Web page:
Recently the Adeje council opened a new service, the first regional office in South Tenerife to attend to the LGBTIQ public in particular. With the Algarabía association and the Red Prisma, the initiative works to meet the demands of this collective, and work to extend the remit to a wider public, improving public services in general for the LGBTIQ members of our society.
The Algarabía office is based in the department of health where other public services such as InfoSex, services for women, the consumers’ office, the oncology service with the Spanish cancer association and other personal attention offices are located.
Health protection councillor Amada Trujillo Bencomo said “this is an important moment for us as we are delighted to add Algarabía public office to our list of services, as people who work with us for the rights of lesbians, gays, transsexuals, bisexuals, inter-sexuals and others. We have given over this office so that the groups can work together to meet their needs and the demands of many people affected, above all offer social services, personalised attention and work to defend the rights of all.”
The decision to locate the office here has relevance too, says the councillor, as it is beside the Plaza Pedro Zerolo, named for a man who worked tirelessly for equality, diversity and social inclusion.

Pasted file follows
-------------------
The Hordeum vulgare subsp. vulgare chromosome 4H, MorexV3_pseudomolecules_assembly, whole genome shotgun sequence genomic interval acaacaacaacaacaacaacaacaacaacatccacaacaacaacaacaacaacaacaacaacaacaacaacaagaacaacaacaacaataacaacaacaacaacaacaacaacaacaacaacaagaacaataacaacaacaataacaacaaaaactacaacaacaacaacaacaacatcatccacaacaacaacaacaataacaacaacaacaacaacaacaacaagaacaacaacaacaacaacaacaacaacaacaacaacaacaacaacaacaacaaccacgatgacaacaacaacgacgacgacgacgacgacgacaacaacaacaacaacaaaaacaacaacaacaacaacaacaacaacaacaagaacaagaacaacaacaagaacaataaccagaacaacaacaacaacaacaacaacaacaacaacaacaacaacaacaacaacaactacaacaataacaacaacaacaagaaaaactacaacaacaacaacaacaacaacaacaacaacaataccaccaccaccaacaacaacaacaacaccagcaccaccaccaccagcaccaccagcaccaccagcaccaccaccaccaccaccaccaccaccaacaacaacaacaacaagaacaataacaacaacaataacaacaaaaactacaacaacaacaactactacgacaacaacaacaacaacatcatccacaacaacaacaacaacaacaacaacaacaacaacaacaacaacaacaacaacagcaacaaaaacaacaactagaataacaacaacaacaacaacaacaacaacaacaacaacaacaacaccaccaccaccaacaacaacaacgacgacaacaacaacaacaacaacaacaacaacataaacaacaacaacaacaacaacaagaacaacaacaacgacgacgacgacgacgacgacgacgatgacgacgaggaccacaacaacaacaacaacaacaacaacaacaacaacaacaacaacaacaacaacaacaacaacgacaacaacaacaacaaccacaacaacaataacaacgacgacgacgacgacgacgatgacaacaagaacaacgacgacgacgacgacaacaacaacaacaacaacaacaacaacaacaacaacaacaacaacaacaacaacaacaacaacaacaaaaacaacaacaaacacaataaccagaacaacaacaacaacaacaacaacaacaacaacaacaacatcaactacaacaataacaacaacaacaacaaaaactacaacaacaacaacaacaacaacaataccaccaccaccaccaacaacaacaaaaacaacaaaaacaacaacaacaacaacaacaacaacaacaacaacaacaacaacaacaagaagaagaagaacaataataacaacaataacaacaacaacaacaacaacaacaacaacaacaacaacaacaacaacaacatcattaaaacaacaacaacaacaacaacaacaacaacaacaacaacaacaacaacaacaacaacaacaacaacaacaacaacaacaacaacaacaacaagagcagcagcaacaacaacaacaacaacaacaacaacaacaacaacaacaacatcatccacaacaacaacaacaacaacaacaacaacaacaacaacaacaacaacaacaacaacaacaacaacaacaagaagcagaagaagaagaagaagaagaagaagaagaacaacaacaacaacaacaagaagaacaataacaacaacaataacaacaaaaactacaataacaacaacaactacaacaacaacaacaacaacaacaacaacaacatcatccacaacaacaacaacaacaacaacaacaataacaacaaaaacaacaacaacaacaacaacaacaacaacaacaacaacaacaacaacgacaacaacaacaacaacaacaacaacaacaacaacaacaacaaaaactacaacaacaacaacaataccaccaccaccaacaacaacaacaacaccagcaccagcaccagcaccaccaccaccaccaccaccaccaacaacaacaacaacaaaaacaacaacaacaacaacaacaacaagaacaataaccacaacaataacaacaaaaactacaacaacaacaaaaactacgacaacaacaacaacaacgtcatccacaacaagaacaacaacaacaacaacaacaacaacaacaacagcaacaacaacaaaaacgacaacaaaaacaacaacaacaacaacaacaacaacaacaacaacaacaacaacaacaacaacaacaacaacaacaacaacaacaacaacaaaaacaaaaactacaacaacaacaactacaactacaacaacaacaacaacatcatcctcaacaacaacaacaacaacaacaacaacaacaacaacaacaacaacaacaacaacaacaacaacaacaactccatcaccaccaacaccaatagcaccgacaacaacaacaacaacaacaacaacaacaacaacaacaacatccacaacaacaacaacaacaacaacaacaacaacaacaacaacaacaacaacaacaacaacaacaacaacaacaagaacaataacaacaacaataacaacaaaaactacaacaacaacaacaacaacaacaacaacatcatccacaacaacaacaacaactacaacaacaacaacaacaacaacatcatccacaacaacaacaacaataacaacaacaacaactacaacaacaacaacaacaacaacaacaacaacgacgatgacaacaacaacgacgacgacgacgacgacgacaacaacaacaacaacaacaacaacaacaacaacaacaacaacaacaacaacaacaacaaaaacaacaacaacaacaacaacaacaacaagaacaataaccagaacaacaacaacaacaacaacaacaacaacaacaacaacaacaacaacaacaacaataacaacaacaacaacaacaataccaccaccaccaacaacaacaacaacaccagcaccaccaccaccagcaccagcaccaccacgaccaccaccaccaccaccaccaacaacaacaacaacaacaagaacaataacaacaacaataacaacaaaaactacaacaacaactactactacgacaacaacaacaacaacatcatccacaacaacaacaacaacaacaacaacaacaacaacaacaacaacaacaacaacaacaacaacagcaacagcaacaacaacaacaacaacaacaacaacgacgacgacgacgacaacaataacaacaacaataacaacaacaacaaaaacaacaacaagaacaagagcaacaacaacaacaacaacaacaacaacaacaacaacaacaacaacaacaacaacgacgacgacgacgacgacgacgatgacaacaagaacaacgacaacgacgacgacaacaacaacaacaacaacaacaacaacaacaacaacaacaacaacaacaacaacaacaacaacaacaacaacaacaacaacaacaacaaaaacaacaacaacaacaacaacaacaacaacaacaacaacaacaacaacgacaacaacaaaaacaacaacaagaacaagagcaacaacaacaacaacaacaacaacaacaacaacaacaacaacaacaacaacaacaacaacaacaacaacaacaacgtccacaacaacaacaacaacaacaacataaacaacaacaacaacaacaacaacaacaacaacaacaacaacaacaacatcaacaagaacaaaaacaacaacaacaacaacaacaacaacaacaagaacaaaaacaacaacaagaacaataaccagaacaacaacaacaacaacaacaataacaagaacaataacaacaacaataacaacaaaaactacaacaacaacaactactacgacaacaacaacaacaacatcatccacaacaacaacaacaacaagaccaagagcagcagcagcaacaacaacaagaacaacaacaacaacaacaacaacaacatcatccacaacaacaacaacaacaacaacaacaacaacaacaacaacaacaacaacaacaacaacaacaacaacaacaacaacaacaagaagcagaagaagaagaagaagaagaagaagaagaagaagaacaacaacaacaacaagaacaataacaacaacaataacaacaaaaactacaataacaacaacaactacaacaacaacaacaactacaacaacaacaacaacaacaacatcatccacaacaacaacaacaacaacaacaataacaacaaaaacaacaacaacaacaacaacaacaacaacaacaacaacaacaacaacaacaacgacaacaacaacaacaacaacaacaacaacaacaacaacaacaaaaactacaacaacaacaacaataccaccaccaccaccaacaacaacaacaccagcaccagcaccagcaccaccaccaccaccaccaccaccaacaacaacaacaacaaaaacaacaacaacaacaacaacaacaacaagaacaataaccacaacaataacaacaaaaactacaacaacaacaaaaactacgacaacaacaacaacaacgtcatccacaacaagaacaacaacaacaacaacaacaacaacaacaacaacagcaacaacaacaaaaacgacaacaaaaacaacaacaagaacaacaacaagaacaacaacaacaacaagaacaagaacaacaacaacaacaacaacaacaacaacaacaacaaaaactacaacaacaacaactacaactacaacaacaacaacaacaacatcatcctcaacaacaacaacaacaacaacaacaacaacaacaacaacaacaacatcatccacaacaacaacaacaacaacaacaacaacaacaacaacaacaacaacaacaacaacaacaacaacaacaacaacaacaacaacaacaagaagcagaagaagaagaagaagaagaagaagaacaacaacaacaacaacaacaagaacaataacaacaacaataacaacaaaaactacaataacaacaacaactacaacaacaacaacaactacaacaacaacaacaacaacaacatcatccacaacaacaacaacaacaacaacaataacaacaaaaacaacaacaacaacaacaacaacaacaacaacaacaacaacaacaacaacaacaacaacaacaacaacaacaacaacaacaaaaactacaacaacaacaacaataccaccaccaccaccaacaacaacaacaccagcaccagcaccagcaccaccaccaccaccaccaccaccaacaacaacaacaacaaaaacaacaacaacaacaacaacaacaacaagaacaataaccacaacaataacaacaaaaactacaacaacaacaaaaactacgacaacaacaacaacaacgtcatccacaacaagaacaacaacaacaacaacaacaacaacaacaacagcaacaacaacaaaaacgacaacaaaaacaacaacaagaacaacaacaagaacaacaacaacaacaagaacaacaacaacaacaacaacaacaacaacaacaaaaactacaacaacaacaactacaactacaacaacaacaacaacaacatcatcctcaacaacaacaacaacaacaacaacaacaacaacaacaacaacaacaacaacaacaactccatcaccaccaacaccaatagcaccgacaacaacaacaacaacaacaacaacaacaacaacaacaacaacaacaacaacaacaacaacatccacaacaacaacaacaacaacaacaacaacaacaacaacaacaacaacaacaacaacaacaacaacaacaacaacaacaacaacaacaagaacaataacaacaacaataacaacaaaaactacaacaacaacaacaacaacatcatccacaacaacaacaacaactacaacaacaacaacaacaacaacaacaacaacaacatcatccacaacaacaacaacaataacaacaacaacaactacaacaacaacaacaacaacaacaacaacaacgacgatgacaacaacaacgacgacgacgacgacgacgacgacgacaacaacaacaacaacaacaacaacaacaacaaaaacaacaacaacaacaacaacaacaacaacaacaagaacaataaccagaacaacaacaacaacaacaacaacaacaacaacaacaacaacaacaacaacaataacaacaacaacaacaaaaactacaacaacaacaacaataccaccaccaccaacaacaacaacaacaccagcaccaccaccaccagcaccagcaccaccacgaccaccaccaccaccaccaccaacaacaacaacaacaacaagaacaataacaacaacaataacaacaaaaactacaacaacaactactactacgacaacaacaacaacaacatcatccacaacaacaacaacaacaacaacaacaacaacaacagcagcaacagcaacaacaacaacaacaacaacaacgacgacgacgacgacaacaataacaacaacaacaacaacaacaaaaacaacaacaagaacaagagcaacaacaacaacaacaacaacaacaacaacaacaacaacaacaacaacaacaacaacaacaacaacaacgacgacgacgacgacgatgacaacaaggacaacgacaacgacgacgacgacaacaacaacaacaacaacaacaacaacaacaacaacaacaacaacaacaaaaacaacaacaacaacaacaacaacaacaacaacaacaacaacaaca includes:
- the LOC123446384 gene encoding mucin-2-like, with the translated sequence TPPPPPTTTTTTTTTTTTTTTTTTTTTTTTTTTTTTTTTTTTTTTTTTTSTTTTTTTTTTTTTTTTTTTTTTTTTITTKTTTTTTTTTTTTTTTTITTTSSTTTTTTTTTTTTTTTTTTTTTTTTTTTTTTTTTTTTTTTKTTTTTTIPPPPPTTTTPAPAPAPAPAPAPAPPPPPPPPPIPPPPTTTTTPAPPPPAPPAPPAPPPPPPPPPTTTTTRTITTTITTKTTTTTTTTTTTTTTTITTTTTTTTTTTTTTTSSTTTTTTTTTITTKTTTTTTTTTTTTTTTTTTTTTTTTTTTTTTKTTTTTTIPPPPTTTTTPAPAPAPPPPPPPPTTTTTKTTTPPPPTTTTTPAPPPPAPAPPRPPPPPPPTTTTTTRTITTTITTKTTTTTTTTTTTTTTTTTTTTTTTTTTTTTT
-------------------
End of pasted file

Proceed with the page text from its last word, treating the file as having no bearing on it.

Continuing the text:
The office will be open to the public on Fridays from 9am – 1pm. Charlie Marrero, president of Algarabía, commented, “The LGBTI collective is one of the groups suffering most discrimination, with our data showing that 17% of those identifying as LGBTI and in secondary school attempting suicide, 40% suffering bullying in school, 85% of transsexuals reporting discrimination in the workplace, and a huge number of incidents and reports of crimes against members of the collective”.
Carmen Lucia Rodríguez del Toro, councillor for equality, underlined the fact that the council has been working in recent years “to give these collectives the tools they need to help in increasing their visibility. This new service will help in bringing the collective together, as well as helping, we believe, their families and the public in general. The collective need a safe space where they can work, propose and discuss ideas and look for solutions. In this way Adeje is looking to advance, and continue to push for inclusion, respect for sexual diversity, and above all work to ensure that people are safe, happy, and respected.”
The Adeje office will also be a data collection point for the south of Tenerife, which in turn will be a tool in the evolution of political strategies for the collective, working to reduce and eradicate LGBTI phobia.
The association president ended by stating that the “Canaries is one of the autonomous regions in Spain where sexual diversity is most accepted and that has been made possible thanks to the work of collectives working alongside the public councils and administrations. Having an office here is vital for the collective because it brings us closer to the people, offering help, and accompanying individuals when and where necessary. In the near future we should be able to establish a system of referrals between town halls, the Prisma network and Algarabía”.
Department of Communications